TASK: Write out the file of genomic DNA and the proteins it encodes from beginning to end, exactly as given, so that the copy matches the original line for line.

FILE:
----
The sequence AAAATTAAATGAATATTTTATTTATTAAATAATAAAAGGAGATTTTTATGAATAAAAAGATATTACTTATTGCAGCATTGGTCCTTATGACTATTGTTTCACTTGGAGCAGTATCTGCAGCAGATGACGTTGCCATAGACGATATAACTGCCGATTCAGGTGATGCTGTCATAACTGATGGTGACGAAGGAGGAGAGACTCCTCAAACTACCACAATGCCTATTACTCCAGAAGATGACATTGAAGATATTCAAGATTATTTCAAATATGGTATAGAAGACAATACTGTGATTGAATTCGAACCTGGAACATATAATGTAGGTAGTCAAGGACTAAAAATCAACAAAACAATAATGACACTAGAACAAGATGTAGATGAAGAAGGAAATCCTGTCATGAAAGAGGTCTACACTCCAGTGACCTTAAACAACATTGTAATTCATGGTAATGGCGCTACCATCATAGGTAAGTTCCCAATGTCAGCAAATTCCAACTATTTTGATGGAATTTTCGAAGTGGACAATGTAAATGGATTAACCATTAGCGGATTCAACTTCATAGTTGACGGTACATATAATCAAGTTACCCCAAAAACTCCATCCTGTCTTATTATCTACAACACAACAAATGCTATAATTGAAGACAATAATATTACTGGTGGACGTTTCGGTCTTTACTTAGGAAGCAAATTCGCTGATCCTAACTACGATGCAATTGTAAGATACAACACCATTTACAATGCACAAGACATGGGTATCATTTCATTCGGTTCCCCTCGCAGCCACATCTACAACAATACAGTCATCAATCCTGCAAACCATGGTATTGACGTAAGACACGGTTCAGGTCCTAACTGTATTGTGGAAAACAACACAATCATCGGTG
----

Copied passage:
The sequence AAAATTAAATGAATATTTTATTTATTAAATAATAAAAGGAGATTTTTATGAATAAAAAGATATTACTTATTGCAGCATTGGTCCTTATGACTATTGTTTCACTTGGAGCAGTATCTGCAGCAGATGACGTTGCCATAGACGATATAACTGCCGATTCAGGTGATGCTGTCATAACTGATGGTGACGAAGGAGGAGAGACTCCTCAAACTACCACAATGCCTATTACTCCAGAAGATGACATTGAAGATATTCAAGATTATTTCAAATATGGTATAGAAGACAATACTGTGATTGAATTCGAACCTGGAACATATAATGTAGGTAGTCAAGGACTAAAAATCAACAAAACAATAATGACACTAGAACAAGATGTAGATGAAGAAGGAAATCCTGTCATGAAAGAGGTCTACACTCCAGTGACCTTAAACAACATTGTAATTCATGGTAATGGCGCTACCATCATAGGTAAGTTCCCAATGTCAGCAAATTCCAACTATTTTGATGGAATTTTCGAAGTGGACAATGTAAATGGATTAACCATTAGCGGATTCAACTTCATAGTTGACGGTACATATAATCAAGTTACCCCAAAAACTCCATCCTGTCTTATTATCTACAACACAACAAATGCTATAATTGAAGACAATAATATTACTGGTGGACGTTTCGGTCTTTACTTAGGAAGCAAATTCGCTGATCCTAACTACGATGCAATTGTAAGATACAACACCATTTACAATGCACAAGACATGGGTATCATTTCATTCGGTTCCCCTCGCAGCCACATCTACAACAATACAGTCATCAATCCTGCAAACCATGGTATTGACGTAAGACACGGTTCAGGTCCTAACTGTATTGTGGAAAACAACACAATCATCGGTG